Social media cookies are set by a range of social media services that we have added to the site to enable you to share our content with your friends and networks. They are capable of tracking your browser across other sites and building up a profile of your interests. This may impact the content and messages you see on other websites you visit. If you do not allow these cookies you may not be able to use or see these sharing tools.

If you want to opt out of all of our lead reports and lists, please submit a privacy request at our Do Not Sell page.

Save Settings
Cookie Preferences Cookie List

Cookie List

A cookie is a small piece of data (text file) that a website – when visited by a user – asks your browser to store on your device in order to remember information about you, such as your language preference or login information. Those cookies are set by us and called first-party cookies. We also use third-party cookies – which are cookies from a domain different than the domain of the website you are visiting – for our advertising and marketing efforts. More specifically, we use cookies and other tracking technologies for the following purposes:

Strictly Necessary Cookies

We do not allow you to opt-out of our certain cookies, as they are necessary to ensure the proper functioning of our website (such as prompting our cookie banner and remembering your privacy choices) and/or to monitor site performance. These cookies are not used in a way that constitutes a “sale” of your data under the CCPA. You can set your browser to block or alert you about these cookies, but some parts of the site will not work as intended if you do so. You can usually find these settings in the Options or Preferences menu of your browser. Visit www.allaboutcookies.org to learn more.

Functional Cookies

We do not allow you to opt-out of our certain cookies, as they are necessary to ensure the proper functioning of our website (such as prompting our cookie banner and remembering your privacy choices) and/or to monitor site performance. These cookies are not used in a way that constitutes a “sale” of your data under the CCPA. You can set your browser to block or alert you about these cookies, but some parts of the site will not work as intended if you do so. You can usually find these settings in the Options or Preferences menu of your browser. Visit www.allaboutcookies.org to learn more.

Performance Cookies

We do not allow you to opt-out of our certain cookies, as they are necessary to ensure the proper functioning of our website (such as prompting our cookie banner and remembering your privacy choices) and/or to monitor site performance. These cookies are not used in a way that constitutes a “sale” of your data under the CCPA. You can set your browser to block or alert you about these cookies, but some parts of the site will not work as intended if you do so. You can usually find these settings in the Options or Preferences menu of your browser. Visit www.allaboutcookies.org to learn more.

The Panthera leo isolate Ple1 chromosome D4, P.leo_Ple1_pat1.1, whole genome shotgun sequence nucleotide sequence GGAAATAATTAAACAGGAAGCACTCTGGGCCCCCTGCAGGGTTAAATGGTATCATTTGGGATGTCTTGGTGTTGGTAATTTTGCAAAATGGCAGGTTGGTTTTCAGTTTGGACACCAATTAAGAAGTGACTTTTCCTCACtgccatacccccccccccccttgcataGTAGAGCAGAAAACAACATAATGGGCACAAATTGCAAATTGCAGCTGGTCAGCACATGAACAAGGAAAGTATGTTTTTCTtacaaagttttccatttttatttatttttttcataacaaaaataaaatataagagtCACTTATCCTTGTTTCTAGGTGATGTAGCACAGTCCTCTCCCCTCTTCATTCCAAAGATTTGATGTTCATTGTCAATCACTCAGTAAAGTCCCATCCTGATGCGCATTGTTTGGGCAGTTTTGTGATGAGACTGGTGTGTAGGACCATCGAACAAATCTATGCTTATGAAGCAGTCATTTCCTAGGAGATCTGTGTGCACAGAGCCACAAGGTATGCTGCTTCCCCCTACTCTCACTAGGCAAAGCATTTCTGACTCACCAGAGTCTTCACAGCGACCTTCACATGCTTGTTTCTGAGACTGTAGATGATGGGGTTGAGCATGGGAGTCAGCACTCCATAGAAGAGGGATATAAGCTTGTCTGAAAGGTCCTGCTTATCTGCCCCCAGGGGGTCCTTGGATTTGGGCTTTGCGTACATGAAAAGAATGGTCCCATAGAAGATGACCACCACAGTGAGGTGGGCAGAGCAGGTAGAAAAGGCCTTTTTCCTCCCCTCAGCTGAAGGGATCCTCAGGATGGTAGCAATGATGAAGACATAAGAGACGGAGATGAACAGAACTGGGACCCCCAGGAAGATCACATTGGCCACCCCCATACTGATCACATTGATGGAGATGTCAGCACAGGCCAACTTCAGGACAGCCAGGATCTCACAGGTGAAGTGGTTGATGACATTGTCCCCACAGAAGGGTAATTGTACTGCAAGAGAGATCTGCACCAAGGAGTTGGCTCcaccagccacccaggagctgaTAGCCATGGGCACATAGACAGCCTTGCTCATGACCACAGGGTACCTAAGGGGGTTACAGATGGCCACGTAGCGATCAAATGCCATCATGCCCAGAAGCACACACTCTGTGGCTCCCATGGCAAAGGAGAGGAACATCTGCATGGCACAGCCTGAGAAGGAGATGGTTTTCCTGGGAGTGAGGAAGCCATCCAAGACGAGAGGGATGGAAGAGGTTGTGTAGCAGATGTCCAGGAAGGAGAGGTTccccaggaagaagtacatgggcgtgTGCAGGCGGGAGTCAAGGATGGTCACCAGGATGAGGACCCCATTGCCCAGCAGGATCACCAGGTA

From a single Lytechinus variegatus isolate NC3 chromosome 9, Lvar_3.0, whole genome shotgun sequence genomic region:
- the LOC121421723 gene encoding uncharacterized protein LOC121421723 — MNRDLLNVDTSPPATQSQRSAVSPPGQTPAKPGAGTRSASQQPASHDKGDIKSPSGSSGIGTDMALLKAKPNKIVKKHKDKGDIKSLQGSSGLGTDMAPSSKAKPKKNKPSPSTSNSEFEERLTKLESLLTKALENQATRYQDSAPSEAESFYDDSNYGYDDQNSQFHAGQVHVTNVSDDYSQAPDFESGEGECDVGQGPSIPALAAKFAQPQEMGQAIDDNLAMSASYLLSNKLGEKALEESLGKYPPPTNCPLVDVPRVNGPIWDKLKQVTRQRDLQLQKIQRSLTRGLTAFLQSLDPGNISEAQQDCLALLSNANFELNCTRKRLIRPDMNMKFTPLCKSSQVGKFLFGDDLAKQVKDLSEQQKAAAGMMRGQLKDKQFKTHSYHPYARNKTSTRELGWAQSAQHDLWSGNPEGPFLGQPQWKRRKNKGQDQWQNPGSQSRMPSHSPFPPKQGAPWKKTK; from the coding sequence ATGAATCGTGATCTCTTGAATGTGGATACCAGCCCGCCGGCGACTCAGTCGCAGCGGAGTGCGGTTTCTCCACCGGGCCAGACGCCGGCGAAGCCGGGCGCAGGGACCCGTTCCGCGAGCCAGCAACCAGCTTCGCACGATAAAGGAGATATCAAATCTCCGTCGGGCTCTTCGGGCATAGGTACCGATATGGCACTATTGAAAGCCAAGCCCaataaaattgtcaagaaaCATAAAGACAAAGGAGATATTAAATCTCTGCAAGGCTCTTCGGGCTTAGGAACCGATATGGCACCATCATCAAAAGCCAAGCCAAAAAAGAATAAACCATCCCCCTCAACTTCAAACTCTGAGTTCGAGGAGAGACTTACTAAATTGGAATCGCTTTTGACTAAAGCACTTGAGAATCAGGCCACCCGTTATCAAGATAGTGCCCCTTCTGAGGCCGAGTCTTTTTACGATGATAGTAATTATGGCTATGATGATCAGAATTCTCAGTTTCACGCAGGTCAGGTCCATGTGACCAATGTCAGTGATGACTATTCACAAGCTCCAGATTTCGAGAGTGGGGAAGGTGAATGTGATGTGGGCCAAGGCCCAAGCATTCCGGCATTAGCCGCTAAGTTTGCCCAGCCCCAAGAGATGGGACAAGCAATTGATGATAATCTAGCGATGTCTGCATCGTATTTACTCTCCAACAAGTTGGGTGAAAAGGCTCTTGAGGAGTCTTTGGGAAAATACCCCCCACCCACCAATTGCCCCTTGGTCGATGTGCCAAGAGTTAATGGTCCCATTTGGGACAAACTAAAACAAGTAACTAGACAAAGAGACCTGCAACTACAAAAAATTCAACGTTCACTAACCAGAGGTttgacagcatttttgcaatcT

Sale of Personal Data

We also use cookies to personalize your experience on our websites, including by determining the most relevant content and advertisements to show you, and to monitor site traffic and performance, so that we may improve our websites and your experience. You may opt out of our use of such cookies (and the associated “sale” of your Personal Information) by using this toggle switch. You will still see some advertising, regardless of your selection. Because we do not track you across different devices, browsers and GEMG properties, your selection will take effect only on this browser, this device and this website.

Social Media Cookies

We also use cookies to personalize your experience on our websites, including by determining the most relevant content and advertisements to show you, and to monitor site traffic and performance, so that we may improve our websites and your experience. You may opt out of our use of such cookies (and the associated “sale” of your Personal Information) by using this toggle switch. You will still see some advertising, regardless of your selection. Because we do not track you across different devices, browsers and GEMG properties, your selection will take effect only on this browser, this device and this website.

Targeting Cookies

We also use cookies to personalize your experience on our websites, including by determining the most relevant content and advertisements to show you, and to monitor site traffic and performance, so that we may improve our websites and your experience. You may opt out of our use of such cookies (and the associated “sale” of your Personal Information) by using this toggle switch. You will still see some advertising, regardless of your selection. Because we do not track you across different devices, browsers and GEMG properties, your selection will take effect only on this browser, this device and this website.